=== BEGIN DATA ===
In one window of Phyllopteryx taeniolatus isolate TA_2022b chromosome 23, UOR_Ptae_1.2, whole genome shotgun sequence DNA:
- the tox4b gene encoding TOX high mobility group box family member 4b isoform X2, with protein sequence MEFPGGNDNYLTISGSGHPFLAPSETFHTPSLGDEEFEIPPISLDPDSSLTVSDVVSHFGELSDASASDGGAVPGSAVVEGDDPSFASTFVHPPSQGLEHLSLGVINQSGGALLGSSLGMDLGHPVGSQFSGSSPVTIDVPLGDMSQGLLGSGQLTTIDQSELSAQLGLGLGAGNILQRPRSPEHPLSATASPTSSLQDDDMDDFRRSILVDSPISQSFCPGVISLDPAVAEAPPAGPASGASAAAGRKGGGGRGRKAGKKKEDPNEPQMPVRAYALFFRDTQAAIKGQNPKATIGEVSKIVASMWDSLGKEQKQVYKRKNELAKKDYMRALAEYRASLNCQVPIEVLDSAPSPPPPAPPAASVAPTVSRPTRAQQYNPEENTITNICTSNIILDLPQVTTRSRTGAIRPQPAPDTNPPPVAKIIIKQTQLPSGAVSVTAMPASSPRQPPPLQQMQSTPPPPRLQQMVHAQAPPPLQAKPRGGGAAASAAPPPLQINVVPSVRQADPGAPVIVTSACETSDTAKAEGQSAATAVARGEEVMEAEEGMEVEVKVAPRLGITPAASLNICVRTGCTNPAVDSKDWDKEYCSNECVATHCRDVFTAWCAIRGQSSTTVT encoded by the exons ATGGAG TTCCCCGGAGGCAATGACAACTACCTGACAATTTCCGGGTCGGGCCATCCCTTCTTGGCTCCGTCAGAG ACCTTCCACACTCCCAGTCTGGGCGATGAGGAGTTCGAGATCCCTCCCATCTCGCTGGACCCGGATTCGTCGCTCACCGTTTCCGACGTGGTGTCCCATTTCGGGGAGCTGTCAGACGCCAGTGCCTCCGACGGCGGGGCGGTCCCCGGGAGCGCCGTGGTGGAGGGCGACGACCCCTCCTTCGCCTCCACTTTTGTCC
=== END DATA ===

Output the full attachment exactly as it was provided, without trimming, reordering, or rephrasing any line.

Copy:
In one window of Phyllopteryx taeniolatus isolate TA_2022b chromosome 23, UOR_Ptae_1.2, whole genome shotgun sequence DNA:
- the tox4b gene encoding TOX high mobility group box family member 4b isoform X2, with protein sequence MEFPGGNDNYLTISGSGHPFLAPSETFHTPSLGDEEFEIPPISLDPDSSLTVSDVVSHFGELSDASASDGGAVPGSAVVEGDDPSFASTFVHPPSQGLEHLSLGVINQSGGALLGSSLGMDLGHPVGSQFSGSSPVTIDVPLGDMSQGLLGSGQLTTIDQSELSAQLGLGLGAGNILQRPRSPEHPLSATASPTSSLQDDDMDDFRRSILVDSPISQSFCPGVISLDPAVAEAPPAGPASGASAAAGRKGGGGRGRKAGKKKEDPNEPQMPVRAYALFFRDTQAAIKGQNPKATIGEVSKIVASMWDSLGKEQKQVYKRKNELAKKDYMRALAEYRASLNCQVPIEVLDSAPSPPPPAPPAASVAPTVSRPTRAQQYNPEENTITNICTSNIILDLPQVTTRSRTGAIRPQPAPDTNPPPVAKIIIKQTQLPSGAVSVTAMPASSPRQPPPLQQMQSTPPPPRLQQMVHAQAPPPLQAKPRGGGAAASAAPPPLQINVVPSVRQADPGAPVIVTSACETSDTAKAEGQSAATAVARGEEVMEAEEGMEVEVKVAPRLGITPAASLNICVRTGCTNPAVDSKDWDKEYCSNECVATHCRDVFTAWCAIRGQSSTTVT encoded by the exons ATGGAG TTCCCCGGAGGCAATGACAACTACCTGACAATTTCCGGGTCGGGCCATCCCTTCTTGGCTCCGTCAGAG ACCTTCCACACTCCCAGTCTGGGCGATGAGGAGTTCGAGATCCCTCCCATCTCGCTGGACCCGGATTCGTCGCTCACCGTTTCCGACGTGGTGTCCCATTTCGGGGAGCTGTCAGACGCCAGTGCCTCCGACGGCGGGGCGGTCCCCGGGAGCGCCGTGGTGGAGGGCGACGACCCCTCCTTCGCCTCCACTTTTGTCC